JohnV wrote:War is never pretty and people who think that they can legislate what happens in warfare have never fought one . The modern concept is it can be a Peace keeping mission or Police action with strict rules of engagement . That rarely achieves anything other than long term festering trouble and terrorism . When your up against a brutal smart enemy you have to get more brutal and smarter than they are , to win anything .


That's all well and good if it's a truly legit bad guy, but basically it all boiled down to the Brits just being greedy and wanting to seize gold and land that wasn't theirs.
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Re: Who reads?

Post by bladeracer » 05 Apr 2021, 1:31 pm

As we can no longer edit our older posts to add info. (I also noticed that the restriction of 750Mb attachments has also destroyed an awful of pictures in the older threads...)

Jan 12 The Bullet-Catcher's Daughter - Rod Duncan - Steampunk information gather #1
Jan 18 Unseemly Science - Rod Duncan - Steampunk information gather #2
Jan 28 The Thursday Murder Club - Richard Osman

Feb 4 Guerilla* - Ira Wolfert - first-person account from Iliff Richardson
Feb 9 Heiress on Fire - Kellie McCourt
Feb 15 The Thin Man - Dasheill Hammett
Feb 18 The Never Game - Jeffrey Deaver
Feb 21 The Custodian of Marvels - Rod Duncan - Steampunk information gather #3
Feb 24 Nor Fish Nor Fowl* - Colin Yorke - WW2 Air Sea Rescue memoir
Feb 27 Web of Deceit - Renee Pawlish - Dewey Webb #1

March 2 Queen of All Crows - Rod Duncan - Steampunk #1 (3rd Person series)
March 5 Whisper - Lynette Noni - Alyssa Scott #1
March 10 Birthdays for the Dead - Stuart McBride - Ash Henderson #1
March 15 Echoes - Alice Reeds - Two kids crash landed on deserted island
March 18 A Song for the Dying - Stuart McBride - Ash Henderson #2
March 23 Breakbeat - Rod Duncan
March 27 My Brother's Killer - DM Devine - Pub. 1961 lawyer solves his brother's murder
March 31 RAAF Black Cats* - Robert Cleworth - Aussie Catalinas mining the Japanese Navy

April 4 Panzer Destroyer* - Vasiliy Krysov

Birthdays For The Dead I completed, and enjoyed. The protagonist really struggles to do anything right. I found the "gangland" story a little over the top to be set in Scotland, but decently told. Serial child-killer sends birthday cards to the victims' parents every year with increasingly horrific photos of their child.

Echoes is a weird "thing", but is basically a "young adult" adventure with two kids seemingly crash-landed on an island. Lots of unanswered questions that might be leading up to a series, not sure. Not a terrible read though. The title "Echoes" refers to the unusual way the story is told.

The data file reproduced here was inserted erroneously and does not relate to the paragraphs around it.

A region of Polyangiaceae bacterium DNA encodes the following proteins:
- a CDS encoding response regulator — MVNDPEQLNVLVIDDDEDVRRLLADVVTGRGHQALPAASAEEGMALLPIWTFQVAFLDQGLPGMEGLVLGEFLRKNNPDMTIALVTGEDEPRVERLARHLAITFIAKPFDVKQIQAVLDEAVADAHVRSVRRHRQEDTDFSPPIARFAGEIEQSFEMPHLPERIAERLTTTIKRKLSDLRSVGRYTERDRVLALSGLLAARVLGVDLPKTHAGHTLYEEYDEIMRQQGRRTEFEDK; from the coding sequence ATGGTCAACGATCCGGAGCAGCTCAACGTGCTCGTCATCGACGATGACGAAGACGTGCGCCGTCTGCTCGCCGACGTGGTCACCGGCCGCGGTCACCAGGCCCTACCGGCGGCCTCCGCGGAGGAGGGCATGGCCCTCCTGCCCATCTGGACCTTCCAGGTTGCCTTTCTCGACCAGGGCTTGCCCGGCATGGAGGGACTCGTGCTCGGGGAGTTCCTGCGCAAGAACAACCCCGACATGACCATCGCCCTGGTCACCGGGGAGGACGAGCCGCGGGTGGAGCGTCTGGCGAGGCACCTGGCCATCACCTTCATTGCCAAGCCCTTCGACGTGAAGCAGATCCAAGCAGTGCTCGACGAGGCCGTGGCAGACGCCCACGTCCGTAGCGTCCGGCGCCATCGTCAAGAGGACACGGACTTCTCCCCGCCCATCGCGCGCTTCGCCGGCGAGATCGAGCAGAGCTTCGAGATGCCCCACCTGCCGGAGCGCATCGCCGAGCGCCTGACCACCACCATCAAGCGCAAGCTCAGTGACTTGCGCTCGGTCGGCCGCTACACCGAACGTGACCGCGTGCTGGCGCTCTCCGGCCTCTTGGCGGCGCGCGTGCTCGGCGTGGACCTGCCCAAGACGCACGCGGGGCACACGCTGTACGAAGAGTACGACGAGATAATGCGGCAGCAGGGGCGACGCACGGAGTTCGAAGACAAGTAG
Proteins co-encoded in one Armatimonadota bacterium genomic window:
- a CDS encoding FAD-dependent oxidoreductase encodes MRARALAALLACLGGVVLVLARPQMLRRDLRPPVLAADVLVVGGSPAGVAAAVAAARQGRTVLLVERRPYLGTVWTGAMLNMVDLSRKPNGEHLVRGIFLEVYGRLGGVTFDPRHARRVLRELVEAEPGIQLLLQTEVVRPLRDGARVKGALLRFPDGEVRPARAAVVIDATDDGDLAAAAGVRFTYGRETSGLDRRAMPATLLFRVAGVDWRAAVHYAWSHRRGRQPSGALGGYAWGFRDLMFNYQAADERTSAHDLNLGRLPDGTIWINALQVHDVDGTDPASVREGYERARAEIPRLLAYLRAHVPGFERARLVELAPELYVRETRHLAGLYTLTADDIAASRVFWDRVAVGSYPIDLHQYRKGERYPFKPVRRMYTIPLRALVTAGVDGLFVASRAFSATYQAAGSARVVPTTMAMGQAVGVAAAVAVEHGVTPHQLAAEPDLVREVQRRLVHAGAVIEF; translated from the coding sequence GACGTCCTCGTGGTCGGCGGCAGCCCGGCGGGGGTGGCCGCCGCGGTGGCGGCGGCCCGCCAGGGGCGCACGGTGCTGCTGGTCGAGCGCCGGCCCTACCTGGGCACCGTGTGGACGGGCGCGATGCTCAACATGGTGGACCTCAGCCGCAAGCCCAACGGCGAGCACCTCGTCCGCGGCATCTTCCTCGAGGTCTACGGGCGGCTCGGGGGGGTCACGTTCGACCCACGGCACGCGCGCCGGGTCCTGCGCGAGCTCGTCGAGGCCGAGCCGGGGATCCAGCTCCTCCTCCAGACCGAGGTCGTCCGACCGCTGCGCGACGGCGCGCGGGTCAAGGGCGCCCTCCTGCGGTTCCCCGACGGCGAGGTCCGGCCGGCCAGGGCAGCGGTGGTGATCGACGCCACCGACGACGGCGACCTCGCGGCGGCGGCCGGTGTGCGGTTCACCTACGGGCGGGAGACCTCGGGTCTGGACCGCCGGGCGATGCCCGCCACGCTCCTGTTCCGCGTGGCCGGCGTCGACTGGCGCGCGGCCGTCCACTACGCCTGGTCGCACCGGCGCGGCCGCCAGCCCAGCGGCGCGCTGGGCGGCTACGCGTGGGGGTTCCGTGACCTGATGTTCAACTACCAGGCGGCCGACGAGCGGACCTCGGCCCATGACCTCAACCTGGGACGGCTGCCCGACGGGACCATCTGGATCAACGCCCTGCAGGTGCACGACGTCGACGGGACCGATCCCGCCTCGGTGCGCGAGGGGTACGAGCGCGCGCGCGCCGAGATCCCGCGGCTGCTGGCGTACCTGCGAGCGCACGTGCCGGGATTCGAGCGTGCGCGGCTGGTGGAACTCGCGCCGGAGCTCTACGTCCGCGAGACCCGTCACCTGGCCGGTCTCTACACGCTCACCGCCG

A Song For The Dying follows on eight-years after Birthdays For The Dead. Henderson is drawn back into an old investigation that he apparently screwed up big time. Still can't do anything right though.

Breakbeat is my first look at Duncan outside his Steampunk themed trilogies. Young no-hoper finds himself entangled in an interesting money-laundering scheme. This is probably aimed more at young adult readers but was quite enjoyable.

My Brother's Killer is an old book, publishing and set in 1961 England. Fairly run-of-the-mill murder mystery with some interesting twists, quite well told but doesn't delve deeply into the characters.

RAAF Black Cats was loaned to me by a neighbour. Really quite an interesting first-hand look into the activities of Australian Catalina crews that spent three years flying immensely-long missions (15+ hours) every night, at low altitude, in total secrecy to mine ports and harbours throughout the western Pacific, and otherwise disrupt the Japanese attempts to conquer the region. The author's brother was lost on a mission, and the secrecy meant they never knew what the circumstances were. He went looking, found surviving members, and discovered so much history that had never been told that he had to write a book. I believe one Black Cat remains afloat at Lake Boga, Victoria (though it wasn't there the day I went some years ago). My father was in RAF ASR during WW2 and adored the catalina's that operated out of Sullom Voe where he was stationed.

Panzer Destroyer is a translated memoir of Krysov, a Russian tank commander. Krysov volunteered from school on June 22nd, 1941 upon news of the invasion, did a year of training, and went into action as a tank commander north of Stalingrad in July 1942, fighting the entire war in various armoured vehicles. Wounded several times, he was in the thick of some of the largest armour battles in history.
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Re: Who reads?